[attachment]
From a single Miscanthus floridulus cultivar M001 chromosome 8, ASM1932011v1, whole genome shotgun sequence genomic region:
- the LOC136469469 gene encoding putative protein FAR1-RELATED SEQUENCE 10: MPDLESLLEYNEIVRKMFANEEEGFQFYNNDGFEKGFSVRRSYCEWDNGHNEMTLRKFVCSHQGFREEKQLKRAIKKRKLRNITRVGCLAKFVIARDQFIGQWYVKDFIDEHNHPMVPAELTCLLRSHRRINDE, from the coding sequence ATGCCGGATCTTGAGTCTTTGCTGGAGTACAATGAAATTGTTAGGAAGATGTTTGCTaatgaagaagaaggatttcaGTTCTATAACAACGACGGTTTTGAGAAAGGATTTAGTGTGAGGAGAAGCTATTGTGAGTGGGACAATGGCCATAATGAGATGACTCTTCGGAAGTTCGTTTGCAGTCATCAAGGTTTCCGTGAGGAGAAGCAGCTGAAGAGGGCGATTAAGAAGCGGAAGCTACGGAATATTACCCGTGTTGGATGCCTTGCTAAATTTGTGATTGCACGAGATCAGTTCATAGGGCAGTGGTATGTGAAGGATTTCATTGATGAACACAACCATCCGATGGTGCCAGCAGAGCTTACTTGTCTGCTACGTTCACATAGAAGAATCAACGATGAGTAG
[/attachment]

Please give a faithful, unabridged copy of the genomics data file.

From a single Miscanthus floridulus cultivar M001 chromosome 8, ASM1932011v1, whole genome shotgun sequence genomic region:
- the LOC136469469 gene encoding putative protein FAR1-RELATED SEQUENCE 10: MPDLESLLEYNEIVRKMFANEEEGFQFYNNDGFEKGFSVRRSYCEWDNGHNEMTLRKFVCSHQGFREEKQLKRAIKKRKLRNITRVGCLAKFVIARDQFIGQWYVKDFIDEHNHPMVPAELTCLLRSHRRINDE, from the coding sequence ATGCCGGATCTTGAGTCTTTGCTGGAGTACAATGAAATTGTTAGGAAGATGTTTGCTaatgaagaagaaggatttcaGTTCTATAACAACGACGGTTTTGAGAAAGGATTTAGTGTGAGGAGAAGCTATTGTGAGTGGGACAATGGCCATAATGAGATGACTCTTCGGAAGTTCGTTTGCAGTCATCAAGGTTTCCGTGAGGAGAAGCAGCTGAAGAGGGCGATTAAGAAGCGGAAGCTACGGAATATTACCCGTGTTGGATGCCTTGCTAAATTTGTGATTGCACGAGATCAGTTCATAGGGCAGTGGTATGTGAAGGATTTCATTGATGAACACAACCATCCGATGGTGCCAGCAGAGCTTACTTGTCTGCTACGTTCACATAGAAGAATCAACGATGAGTAG